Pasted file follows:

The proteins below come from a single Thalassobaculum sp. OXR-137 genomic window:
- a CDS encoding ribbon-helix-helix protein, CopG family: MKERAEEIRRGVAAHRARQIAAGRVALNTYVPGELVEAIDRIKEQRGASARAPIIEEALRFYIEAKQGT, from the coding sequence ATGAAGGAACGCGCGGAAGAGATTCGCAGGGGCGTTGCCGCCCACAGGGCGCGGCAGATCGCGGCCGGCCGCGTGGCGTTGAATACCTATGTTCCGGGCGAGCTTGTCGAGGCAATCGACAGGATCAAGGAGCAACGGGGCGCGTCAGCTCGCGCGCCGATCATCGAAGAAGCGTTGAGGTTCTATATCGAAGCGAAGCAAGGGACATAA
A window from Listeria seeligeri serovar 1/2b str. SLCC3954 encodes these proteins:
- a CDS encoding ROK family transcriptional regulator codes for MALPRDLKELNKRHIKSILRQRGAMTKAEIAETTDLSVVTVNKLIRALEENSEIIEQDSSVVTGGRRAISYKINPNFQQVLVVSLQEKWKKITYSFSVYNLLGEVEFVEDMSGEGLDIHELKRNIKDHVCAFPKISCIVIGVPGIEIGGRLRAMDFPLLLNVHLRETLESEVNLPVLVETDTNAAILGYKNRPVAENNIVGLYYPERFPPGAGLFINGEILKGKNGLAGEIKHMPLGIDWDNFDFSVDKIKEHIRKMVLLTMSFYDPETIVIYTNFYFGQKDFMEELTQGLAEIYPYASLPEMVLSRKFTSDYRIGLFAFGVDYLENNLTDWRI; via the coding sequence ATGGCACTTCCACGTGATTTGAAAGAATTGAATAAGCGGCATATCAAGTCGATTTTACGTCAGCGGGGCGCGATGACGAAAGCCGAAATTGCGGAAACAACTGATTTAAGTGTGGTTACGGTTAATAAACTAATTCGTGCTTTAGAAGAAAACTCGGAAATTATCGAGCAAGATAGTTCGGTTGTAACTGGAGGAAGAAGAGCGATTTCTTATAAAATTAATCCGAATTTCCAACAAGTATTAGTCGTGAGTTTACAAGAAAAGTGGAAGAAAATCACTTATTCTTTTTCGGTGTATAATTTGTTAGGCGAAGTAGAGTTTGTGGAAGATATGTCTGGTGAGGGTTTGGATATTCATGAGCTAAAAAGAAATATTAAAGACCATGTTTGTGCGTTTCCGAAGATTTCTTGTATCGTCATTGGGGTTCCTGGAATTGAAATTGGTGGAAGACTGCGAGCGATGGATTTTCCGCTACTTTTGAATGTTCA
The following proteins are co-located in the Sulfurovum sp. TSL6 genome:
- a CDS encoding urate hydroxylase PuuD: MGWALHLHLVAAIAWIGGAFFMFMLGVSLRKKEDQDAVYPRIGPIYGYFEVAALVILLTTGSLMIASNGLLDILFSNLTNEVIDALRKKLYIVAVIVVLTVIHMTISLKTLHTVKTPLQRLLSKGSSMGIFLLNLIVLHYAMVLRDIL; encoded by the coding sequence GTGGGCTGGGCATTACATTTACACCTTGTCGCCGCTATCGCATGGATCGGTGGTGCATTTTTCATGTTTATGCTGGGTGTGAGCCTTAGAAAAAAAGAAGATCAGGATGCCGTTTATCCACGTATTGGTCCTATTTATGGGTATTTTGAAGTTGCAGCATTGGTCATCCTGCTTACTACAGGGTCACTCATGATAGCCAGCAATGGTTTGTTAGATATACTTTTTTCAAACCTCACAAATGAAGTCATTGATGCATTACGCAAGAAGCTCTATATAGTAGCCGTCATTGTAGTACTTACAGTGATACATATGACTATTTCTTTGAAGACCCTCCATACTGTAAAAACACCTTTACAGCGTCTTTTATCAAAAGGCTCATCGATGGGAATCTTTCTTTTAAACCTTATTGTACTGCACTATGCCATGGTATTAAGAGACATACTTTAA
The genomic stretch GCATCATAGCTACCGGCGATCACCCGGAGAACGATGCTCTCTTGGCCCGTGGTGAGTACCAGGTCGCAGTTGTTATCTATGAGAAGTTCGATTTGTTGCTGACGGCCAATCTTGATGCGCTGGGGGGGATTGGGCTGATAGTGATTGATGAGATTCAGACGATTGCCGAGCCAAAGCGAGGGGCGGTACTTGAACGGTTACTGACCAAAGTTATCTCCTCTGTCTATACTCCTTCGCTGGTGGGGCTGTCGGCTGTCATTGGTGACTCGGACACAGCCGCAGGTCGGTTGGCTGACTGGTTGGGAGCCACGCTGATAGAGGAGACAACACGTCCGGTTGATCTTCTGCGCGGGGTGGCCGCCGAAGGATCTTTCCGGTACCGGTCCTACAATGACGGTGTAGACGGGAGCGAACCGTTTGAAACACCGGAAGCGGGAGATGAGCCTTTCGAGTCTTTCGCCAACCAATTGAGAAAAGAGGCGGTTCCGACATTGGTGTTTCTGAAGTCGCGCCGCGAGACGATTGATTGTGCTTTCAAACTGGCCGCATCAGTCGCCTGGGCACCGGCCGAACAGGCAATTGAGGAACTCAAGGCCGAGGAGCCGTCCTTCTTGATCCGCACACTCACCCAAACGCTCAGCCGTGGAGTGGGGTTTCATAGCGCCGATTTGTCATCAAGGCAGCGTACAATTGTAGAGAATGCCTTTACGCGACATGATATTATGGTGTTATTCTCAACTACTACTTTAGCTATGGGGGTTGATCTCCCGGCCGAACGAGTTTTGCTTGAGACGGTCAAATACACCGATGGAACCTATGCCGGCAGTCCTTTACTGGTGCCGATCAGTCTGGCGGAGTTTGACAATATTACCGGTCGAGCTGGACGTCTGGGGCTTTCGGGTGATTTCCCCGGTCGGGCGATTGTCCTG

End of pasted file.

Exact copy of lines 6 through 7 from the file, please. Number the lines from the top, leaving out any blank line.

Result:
- a CDS encoding urate hydroxylase PuuD: MGWALHLHLVAAIAWIGGAFFMFMLGVSLRKKEDQDAVYPRIGPIYGYFEVAALVILLTTGSLMIASNGLLDILFSNLTNEVIDALRKKLYIVAVIVVLTVIHMTISLKTLHTVKTPLQRLLSKGSSMGIFLLNLIVLHYAMVLRDIL; encoded by the coding sequence GTGGGCTGGGCATTACATTTACACCTTGTCGCCGCTATCGCATGGATCGGTGGTGCATTTTTCATGTTTATGCTGGGTGTGAGCCTTAGAAAAAAAGAAGATCAGGATGCCGTTTATCCACGTATTGGTCCTATTTATGGGTATTTTGAAGTTGCAGCATTGGTCATCCTGCTTACTACAGGGTCACTCATGATAGCCAGCAATGGTTTGTTAGATATACTTTTTTCAAACCTCACAAATGAAGTCATTGATGCATTACGCAAGAAGCTCTATATAGTAGCCGTCATTGTAGTACTTACAGTGATACATATGACTATTTCTTTGAAGACCCTCCATACTGTAAAAACACCTTTACAGCGTCTTTTATCAAAAGGCTCATCGATGGGAATCTTTCTTTTAAACCTTATTGTACTGCACTATGCCATGGTATTAAGAGACATACTTTAA
The genomic stretch GCATCATAGCTACCGGCGATCACCCGGAGAACGATGCTCTCTTGGCCCGTGGTGAGTACCAGGTCGCAGTTGTTATCTATGAGAAGTTCGATTTGTTGCTGACGGCCAATCTTGATGCGCTGGGGGGGATTGGGCTGATAGTGATTGATGAGATTCAGACGATTGCCGAGCCAAAGCGAGGGGCGGTACTTGAACGGTTACTGACCAAAGTTATCTCCTCTGTCTATACTCCTTCGCTGGTGGGGCTGTCGGCTGTCATTGGTGACTCGGACACAGCCGCAGGTCGGTTGGCTGACTGGTTGGGAGCCACGCTGATAGAGGAGACAACACGTCCGGTTGATCTTCTGCGCGGGGTGGCCGCCGAAGGATCTTTCCGGTACCGGTCCTACAATGACGGTGTAGACGGGAGCGAACCGTTTGAAACACCGGAAGCGGGAGATGAGCCTTTCGAGTCTTTCGCCAACCAATTGAGAAAAGAGGCGGTTCCGACATTGGTGTTTCTGAAGTCGCGCCGCGAGACGATTGATTGTGCTTTCAAACTGGCCGCATCAGTCGCCTGGGCACCGGCCGAACAGGCAATTGAGGAACTCAAGGCCGAGGAGCCGTCCTTCTTGATCCGCACACTCACCCAAACGCTCAGCCGTGGAGTGGGGTTTCATAGCGCCGATTTGTCATCAAGGCAGCGTACAATTGTAGAGAATGCCTTTACGCGACATGATATTATGGTGTTATTCTCAACTACTACTTTAGCTATGGGGGTTGATCTCCCGGCCGAACGAGTTTTGCTTGAGACGGTCAAATACACCGATGGAACCTATGCCGGCAGTCCTTTACTGGTGCCGATCAGTCTGGCGGAGTTTGACAATATTACCGGTCGAGCTGGACGTCTGGGGCTTTCGGGTGATTTCCCCGGTCGGGCGATTGTCCTG